Debunking email hoaxes and exposing Internet scams since 2003!


Hoax-Slayer Logo Hoax-Slayer Logo

DividerDivider
Home    About    New Articles    RSS Feed    Subscriptions    Contact
DividerDivider
Bookmark and Share









Another Facebook Nonsense Post - Share to Help Baby With Brain Disorder or Brain Tumor

Outline
Message that includes a photograph of a baby with a severe cranial deformity asks users to share the picture as a way of collecting prayers to help the child.

Sick Baby Hoax

© Depositphotos.com/icetray



Brief Analysis
Sharing the picture will do nothing whatsoever to help this child. The same picture has appeared on various websites for several years. It has been claimed that the child's deformity was caused by the use of depleted uranium weaponry in Iraq. However, that claim remains unverified. The current condition and whereabouts of this child remains unclear. The child's picture was added to the message without the permission or knowledge of his or her family. It is the work of despicable like-whores intent on amassing likes and shares and driving Internet traffic to their websites or Facebook Pages. Sharing such messages is immoral and irresponsible.

Bookmark and Share

Examples
Baby Brain Tumor  Facebook Hoax

Share to help baby with brain disorder hoax

SHARE THIS PIC IF YOU WANT TO HELP THIS BABY
IF YOU HAVE HEART, THEN YOU WILL SURELY SHARE OTHERWISE ITS UPTO YOU

THIS BABY IS SUFFERING FROM BRAIN DISORDER AND NEED PRAYERS

WE NEED ABOUT 1,00,000 SHARES

PLZ HELP THIS BABY
SHARE AS MUCH AS POSSIBLE
AND COLLECT SO MANY PRAYERS FOR THIS BABY


Detailed Analysis


This message,which includes a photograph of a child with what appears to be a severe cranial deformity, asks Facebook users to help the baby by sharing the message with others.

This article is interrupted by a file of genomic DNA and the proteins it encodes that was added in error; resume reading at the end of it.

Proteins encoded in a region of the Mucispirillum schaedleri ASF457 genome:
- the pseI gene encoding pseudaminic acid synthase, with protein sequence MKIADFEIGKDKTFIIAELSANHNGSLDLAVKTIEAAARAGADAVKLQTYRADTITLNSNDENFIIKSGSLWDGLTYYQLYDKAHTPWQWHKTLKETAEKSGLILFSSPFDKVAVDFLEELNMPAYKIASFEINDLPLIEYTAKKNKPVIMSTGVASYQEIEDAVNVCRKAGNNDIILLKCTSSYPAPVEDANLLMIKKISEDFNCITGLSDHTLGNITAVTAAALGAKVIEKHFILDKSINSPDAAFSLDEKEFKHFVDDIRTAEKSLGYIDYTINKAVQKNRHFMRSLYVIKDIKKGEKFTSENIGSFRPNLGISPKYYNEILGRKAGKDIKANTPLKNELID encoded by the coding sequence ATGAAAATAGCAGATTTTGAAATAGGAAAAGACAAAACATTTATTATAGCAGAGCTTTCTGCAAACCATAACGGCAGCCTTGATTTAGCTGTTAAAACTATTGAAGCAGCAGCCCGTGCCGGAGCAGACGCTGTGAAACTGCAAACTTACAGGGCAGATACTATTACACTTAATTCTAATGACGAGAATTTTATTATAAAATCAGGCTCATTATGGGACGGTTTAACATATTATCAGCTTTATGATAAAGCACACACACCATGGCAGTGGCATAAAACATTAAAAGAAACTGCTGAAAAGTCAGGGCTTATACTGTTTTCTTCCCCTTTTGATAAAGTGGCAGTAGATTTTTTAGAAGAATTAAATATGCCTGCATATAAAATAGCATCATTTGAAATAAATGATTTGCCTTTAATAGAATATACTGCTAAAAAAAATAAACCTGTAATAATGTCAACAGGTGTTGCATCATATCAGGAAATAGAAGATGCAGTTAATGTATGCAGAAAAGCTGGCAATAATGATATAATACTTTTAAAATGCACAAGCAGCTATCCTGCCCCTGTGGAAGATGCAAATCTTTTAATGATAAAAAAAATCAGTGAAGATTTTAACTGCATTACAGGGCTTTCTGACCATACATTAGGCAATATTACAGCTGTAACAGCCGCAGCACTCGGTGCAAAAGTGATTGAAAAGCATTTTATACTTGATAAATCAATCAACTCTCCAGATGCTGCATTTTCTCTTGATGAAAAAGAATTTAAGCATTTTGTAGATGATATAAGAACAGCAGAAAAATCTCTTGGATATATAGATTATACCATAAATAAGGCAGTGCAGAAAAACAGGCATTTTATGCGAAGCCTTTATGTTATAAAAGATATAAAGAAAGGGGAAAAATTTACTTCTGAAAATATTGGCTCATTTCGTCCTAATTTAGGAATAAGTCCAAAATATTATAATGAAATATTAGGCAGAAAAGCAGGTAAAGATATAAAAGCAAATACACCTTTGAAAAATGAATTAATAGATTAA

However, sharing the picture will do nothing whatsoever to help this child. The same picture has appeared on various other websites for several years. It has been claimed that the child's deformity was caused by the use of depleted uranium weaponry in Fallujah, Iraq. The current condition and whereabouts of this child remains unclear. As in other such cases, the child's picture was added to the hoax message without the permission or knowledge of his or her family.

The original version of the message claimed that the child had a "brain disorder". A later variant claims that the child's condition is the result of a brain tumor. But neither version bothers to name the child or provide any information or references about his or her current condition or whereabouts. The original message also makes the absurd claim that 100000 shares are required to help the child but makes no effort to clarify why that particular number is necessary. The newer variant makes the utterly absurd claim that each "like" somehow equates to a prayer for the child.

The people who create these hoaxes - fittingly referred to as "like-whores" by the Facebook community at large, do so to amass likes and shares and to drive Internet traffic to their websites or Facebook Pages. They take images of children from other sources without permission and reuse them in their despicable hoaxes. In fact, there has been a spate of Facebook hoax messages that feature a child's image without his or her parent's permission. These types of messages are NOT harmless. Often, the unauthorized circulation of such photographs causes great distress to the child's family.

Sharing such hoax messages is immoral and irresponsible. And since they do absolutely zero to help the pictured children, sharing these messages is utterly pointless as well. If you encounter one of these hoax messages, please do not share it with others.

At any one time, there are vast numbers of sick or injured children in the world, at least a few of whom are likely to be within your own community. It would thus seem much more reasonable and sensible to offer support for people in need within our own communities rather than reposting vague and unsubstantiated support requests for people we have absolutely no connection with and know nothing whatsoever about.

Bookmark and Share

Last updated: May 16, 2013
First published: January 24, 2012
Research: Steve Williamson, David White and Brett Christensen
By Brett M. Christensen
About Hoax-Slayer

References
No tengan hijos, recomiendan médicos en Faluya
Irak demandará a EEUU y Gran Bretaña por secuelas de los bombardeos del uranio empobrecido
Fallujah babies: Under a new kind of siege
Hoax - Facebook Will Pay Three Cents Per Share to Help Baby With Facial Cancer
A Special Appeal to Facebook Users - Unauthorised Use of Baby Zoe Chambers Photograph